Tories to gain just three
In a further sign of the volatility of the polls ahead of the election next week, new figures produced by Ipsos Mori for STV seem to contradict the data produced by Survey Monkey for the Scottish Sun on Sunday.
According to the Ipsos Mori findings, among those who expressed a voting preference and who said that they are either very likely or certain to vote, 43 per cent said they would support the SNP, with 25 per cent opting for the Conservatives and 25 per cent as well saying they would vote Labour. Five per cent indicated support for the Liberal Democrats with the Scottish Greens and UKIP both on one per cent.
Running the findings through the Scotland Votes calculator suggests that if replicated universally across Scotland, such results would see the SNP take 51 seats, just 5 fewer than they won in 2015. Labour would increase the number of seats they hold in Scotland from one to two, adding to its tally East Renfrewshire, which was lost in 2015 by the then leader of the Scottish Labour Party, Jim Murphy to the SNP.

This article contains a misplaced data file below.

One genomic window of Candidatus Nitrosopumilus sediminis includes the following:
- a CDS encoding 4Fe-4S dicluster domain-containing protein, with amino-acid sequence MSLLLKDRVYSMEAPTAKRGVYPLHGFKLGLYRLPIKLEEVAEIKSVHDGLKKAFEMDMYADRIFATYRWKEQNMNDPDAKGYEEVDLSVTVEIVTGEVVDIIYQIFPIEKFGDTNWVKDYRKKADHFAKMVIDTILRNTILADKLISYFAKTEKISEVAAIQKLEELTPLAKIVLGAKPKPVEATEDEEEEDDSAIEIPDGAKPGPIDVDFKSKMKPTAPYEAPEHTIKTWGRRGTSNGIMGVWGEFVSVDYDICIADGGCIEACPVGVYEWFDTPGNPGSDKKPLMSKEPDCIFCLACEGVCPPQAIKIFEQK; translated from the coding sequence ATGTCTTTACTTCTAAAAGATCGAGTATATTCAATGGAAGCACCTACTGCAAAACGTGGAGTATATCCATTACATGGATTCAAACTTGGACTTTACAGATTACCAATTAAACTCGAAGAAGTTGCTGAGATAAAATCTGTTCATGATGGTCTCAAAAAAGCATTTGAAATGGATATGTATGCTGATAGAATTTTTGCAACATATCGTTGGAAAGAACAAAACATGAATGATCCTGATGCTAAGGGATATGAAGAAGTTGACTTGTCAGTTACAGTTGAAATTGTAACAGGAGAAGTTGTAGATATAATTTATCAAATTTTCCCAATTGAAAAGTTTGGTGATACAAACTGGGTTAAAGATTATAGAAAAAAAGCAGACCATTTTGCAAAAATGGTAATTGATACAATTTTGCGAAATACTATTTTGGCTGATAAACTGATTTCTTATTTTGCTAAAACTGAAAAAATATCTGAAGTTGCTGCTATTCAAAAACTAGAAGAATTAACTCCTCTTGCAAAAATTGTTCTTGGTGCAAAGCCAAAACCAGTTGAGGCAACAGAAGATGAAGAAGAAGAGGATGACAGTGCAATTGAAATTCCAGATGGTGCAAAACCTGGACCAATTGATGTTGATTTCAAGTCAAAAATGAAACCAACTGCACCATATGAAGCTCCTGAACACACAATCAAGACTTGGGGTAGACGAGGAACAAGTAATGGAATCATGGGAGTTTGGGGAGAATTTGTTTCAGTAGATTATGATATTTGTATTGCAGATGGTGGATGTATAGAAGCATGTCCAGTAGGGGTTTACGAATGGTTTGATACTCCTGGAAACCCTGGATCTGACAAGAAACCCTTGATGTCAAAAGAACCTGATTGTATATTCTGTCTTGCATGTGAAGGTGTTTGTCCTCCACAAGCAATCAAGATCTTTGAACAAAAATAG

The Conservatives, under this scenario, would in all likelihood be disappointed with such a result, seeing the total number of MPs they have in Scotland rise from one to just four, far fewer than the predictions made at the start of the campaign. The Lib Dems meanwhile would see Jo Swinson return as MP for East Dunbartonshire, in the processing doubling their Scottish representation in the House of Commons.
The Ipsos Mori polling has also registered a dip in support for Scotland becoming an independent country. Among those who would be likely or certain to vote in a second independence referendum, 47 per cent said they would vote Yes (down three points from March) while 53 per cent would vote No (up three points from March).
Ed Jacobs is a contributing editor at Left Foot ForwardSign up to Left Foot Forward's weekday email for the latest progressive news and comment - and support campaigning journalism by making a donation today.